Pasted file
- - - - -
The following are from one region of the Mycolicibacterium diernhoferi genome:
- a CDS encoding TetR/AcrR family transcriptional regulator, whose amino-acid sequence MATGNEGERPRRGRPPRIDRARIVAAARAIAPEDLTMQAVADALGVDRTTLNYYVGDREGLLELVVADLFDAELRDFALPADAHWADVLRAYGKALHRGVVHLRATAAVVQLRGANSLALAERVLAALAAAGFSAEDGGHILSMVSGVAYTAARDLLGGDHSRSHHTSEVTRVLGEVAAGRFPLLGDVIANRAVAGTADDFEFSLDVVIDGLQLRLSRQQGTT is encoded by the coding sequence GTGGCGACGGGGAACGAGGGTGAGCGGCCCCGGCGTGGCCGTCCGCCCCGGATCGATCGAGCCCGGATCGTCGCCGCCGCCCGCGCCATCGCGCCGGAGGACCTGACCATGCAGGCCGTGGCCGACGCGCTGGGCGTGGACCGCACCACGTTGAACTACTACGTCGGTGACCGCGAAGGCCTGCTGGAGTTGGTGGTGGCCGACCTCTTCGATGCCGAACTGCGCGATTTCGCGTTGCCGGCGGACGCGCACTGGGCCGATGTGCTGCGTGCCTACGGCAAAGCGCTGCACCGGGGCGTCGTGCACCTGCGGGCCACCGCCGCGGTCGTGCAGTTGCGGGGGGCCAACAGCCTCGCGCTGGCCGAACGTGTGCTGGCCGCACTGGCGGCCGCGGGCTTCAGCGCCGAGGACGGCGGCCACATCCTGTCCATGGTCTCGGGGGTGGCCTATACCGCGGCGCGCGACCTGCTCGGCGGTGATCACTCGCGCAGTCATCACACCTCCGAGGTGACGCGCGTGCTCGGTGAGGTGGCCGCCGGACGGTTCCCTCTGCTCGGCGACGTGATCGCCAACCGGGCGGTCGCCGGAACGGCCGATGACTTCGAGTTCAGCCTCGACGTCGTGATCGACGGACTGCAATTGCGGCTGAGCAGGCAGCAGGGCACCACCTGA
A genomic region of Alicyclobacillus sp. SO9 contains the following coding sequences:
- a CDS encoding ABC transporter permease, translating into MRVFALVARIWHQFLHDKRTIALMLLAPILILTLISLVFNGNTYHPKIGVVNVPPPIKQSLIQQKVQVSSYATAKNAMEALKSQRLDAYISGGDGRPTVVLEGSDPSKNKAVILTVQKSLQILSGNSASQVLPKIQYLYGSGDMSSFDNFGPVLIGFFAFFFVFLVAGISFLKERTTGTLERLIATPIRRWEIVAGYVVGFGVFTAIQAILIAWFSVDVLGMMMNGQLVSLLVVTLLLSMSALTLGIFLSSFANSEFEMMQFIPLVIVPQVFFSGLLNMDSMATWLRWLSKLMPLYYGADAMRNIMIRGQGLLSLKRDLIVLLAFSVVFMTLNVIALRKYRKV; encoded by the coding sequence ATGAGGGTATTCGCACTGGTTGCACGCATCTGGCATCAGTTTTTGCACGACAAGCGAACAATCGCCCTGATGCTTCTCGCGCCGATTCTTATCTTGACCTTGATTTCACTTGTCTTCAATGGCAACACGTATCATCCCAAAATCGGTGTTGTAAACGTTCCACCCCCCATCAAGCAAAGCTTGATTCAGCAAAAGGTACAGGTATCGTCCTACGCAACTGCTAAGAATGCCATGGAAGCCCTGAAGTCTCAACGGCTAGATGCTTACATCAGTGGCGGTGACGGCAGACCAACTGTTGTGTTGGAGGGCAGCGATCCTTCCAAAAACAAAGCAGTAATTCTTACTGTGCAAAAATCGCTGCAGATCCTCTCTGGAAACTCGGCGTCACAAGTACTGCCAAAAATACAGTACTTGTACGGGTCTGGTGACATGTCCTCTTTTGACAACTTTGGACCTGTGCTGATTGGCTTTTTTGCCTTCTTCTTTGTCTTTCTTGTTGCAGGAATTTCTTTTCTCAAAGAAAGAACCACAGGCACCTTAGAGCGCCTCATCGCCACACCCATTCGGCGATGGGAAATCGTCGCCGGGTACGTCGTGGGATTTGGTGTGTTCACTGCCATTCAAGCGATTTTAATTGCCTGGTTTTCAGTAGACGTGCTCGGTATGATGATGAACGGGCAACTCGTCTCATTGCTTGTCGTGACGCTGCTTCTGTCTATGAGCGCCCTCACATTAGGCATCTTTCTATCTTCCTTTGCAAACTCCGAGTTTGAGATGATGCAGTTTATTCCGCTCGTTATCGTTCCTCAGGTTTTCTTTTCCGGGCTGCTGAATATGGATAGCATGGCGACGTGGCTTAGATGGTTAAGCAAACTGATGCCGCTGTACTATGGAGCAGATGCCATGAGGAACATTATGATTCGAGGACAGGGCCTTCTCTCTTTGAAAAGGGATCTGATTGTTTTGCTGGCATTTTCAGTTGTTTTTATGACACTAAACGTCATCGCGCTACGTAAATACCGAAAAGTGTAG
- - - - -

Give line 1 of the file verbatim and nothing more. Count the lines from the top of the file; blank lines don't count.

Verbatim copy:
The following are from one region of the Mycolicibacterium diernhoferi genome: